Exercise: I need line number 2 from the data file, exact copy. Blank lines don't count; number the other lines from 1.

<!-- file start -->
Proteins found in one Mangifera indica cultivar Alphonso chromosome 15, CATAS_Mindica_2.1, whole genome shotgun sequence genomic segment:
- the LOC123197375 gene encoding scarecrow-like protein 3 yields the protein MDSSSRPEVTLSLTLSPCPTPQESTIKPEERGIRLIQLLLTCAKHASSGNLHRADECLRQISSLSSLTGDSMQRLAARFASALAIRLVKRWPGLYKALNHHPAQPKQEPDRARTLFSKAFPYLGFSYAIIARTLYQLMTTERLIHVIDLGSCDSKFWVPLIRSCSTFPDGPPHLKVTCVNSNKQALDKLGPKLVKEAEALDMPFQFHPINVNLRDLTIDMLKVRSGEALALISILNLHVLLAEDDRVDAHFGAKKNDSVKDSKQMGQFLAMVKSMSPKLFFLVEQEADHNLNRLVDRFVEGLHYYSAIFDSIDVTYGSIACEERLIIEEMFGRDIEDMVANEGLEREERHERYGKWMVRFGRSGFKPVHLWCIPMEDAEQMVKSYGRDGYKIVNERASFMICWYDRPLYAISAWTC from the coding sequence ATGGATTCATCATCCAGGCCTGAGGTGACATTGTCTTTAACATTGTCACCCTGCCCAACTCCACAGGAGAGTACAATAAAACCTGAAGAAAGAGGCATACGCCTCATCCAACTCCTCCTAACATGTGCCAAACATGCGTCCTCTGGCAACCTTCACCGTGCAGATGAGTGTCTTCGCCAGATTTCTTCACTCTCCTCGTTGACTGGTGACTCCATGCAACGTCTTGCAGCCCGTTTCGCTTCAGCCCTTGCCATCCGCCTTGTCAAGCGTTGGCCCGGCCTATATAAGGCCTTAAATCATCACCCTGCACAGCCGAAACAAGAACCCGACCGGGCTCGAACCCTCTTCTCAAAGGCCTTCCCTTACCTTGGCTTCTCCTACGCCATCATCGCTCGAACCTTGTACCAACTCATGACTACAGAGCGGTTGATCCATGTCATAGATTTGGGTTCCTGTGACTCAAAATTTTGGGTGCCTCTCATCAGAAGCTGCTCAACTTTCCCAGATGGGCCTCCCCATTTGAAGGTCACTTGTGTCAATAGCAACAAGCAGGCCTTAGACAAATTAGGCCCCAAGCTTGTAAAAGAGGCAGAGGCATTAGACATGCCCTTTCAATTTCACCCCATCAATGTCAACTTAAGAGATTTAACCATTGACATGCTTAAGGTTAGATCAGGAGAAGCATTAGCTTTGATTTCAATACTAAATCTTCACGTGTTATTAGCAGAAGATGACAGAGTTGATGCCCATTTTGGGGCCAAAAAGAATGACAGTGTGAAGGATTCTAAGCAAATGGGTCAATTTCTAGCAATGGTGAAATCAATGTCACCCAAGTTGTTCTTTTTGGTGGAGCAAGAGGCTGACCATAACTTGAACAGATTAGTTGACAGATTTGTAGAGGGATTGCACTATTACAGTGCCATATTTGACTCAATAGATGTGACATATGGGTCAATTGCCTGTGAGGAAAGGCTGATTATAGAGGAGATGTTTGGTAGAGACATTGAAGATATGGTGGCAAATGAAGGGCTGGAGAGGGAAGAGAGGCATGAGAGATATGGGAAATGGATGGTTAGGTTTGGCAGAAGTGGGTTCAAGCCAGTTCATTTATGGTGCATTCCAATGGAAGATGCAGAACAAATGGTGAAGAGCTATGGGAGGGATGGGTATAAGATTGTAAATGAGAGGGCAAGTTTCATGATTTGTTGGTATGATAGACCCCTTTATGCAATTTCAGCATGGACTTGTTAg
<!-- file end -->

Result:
- the LOC123197375 gene encoding scarecrow-like protein 3 yields the protein MDSSSRPEVTLSLTLSPCPTPQESTIKPEERGIRLIQLLLTCAKHASSGNLHRADECLRQISSLSSLTGDSMQRLAARFASALAIRLVKRWPGLYKALNHHPAQPKQEPDRARTLFSKAFPYLGFSYAIIARTLYQLMTTERLIHVIDLGSCDSKFWVPLIRSCSTFPDGPPHLKVTCVNSNKQALDKLGPKLVKEAEALDMPFQFHPINVNLRDLTIDMLKVRSGEALALISILNLHVLLAEDDRVDAHFGAKKNDSVKDSKQMGQFLAMVKSMSPKLFFLVEQEADHNLNRLVDRFVEGLHYYSAIFDSIDVTYGSIACEERLIIEEMFGRDIEDMVANEGLEREERHERYGKWMVRFGRSGFKPVHLWCIPMEDAEQMVKSYGRDGYKIVNERASFMICWYDRPLYAISAWTC from the coding sequence ATGGATTCATCATCCAGGCCTGAGGTGACATTGTCTTTAACATTGTCACCCTGCCCAACTCCACAGGAGAGTACAATAAAACCTGAAGAAAGAGGCATACGCCTCATCCAACTCCTCCTAACATGTGCCAAACATGCGTCCTCTGGCAACCTTCACCGTGCAGATGAGTGTCTTCGCCAGATTTCTTCACTCTCCTCGTTGACTGGTGACTCCATGCAACGTCTTGCAGCCCGTTTCGCTTCAGCCCTTGCCATCCGCCTTGTCAAGCGTTGGCCCGGCCTATATAAGGCCTTAAATCATCACCCTGCACAGCCGAAACAAGAACCCGACCGGGCTCGAACCCTCTTCTCAAAGGCCTTCCCTTACCTTGGCTTCTCCTACGCCATCATCGCTCGAACCTTGTACCAACTCATGACTACAGAGCGGTTGATCCATGTCATAGATTTGGGTTCCTGTGACTCAAAATTTTGGGTGCCTCTCATCAGAAGCTGCTCAACTTTCCCAGATGGGCCTCCCCATTTGAAGGTCACTTGTGTCAATAGCAACAAGCAGGCCTTAGACAAATTAGGCCCCAAGCTTGTAAAAGAGGCAGAGGCATTAGACATGCCCTTTCAATTTCACCCCATCAATGTCAACTTAAGAGATTTAACCATTGACATGCTTAAGGTTAGATCAGGAGAAGCATTAGCTTTGATTTCAATACTAAATCTTCACGTGTTATTAGCAGAAGATGACAGAGTTGATGCCCATTTTGGGGCCAAAAAGAATGACAGTGTGAAGGATTCTAAGCAAATGGGTCAATTTCTAGCAATGGTGAAATCAATGTCACCCAAGTTGTTCTTTTTGGTGGAGCAAGAGGCTGACCATAACTTGAACAGATTAGTTGACAGATTTGTAGAGGGATTGCACTATTACAGTGCCATATTTGACTCAATAGATGTGACATATGGGTCAATTGCCTGTGAGGAAAGGCTGATTATAGAGGAGATGTTTGGTAGAGACATTGAAGATATGGTGGCAAATGAAGGGCTGGAGAGGGAAGAGAGGCATGAGAGATATGGGAAATGGATGGTTAGGTTTGGCAGAAGTGGGTTCAAGCCAGTTCATTTATGGTGCATTCCAATGGAAGATGCAGAACAAATGGTGAAGAGCTATGGGAGGGATGGGTATAAGATTGTAAATGAGAGGGCAAGTTTCATGATTTGTTGGTATGATAGACCCCTTTATGCAATTTCAGCATGGACTTGTTAg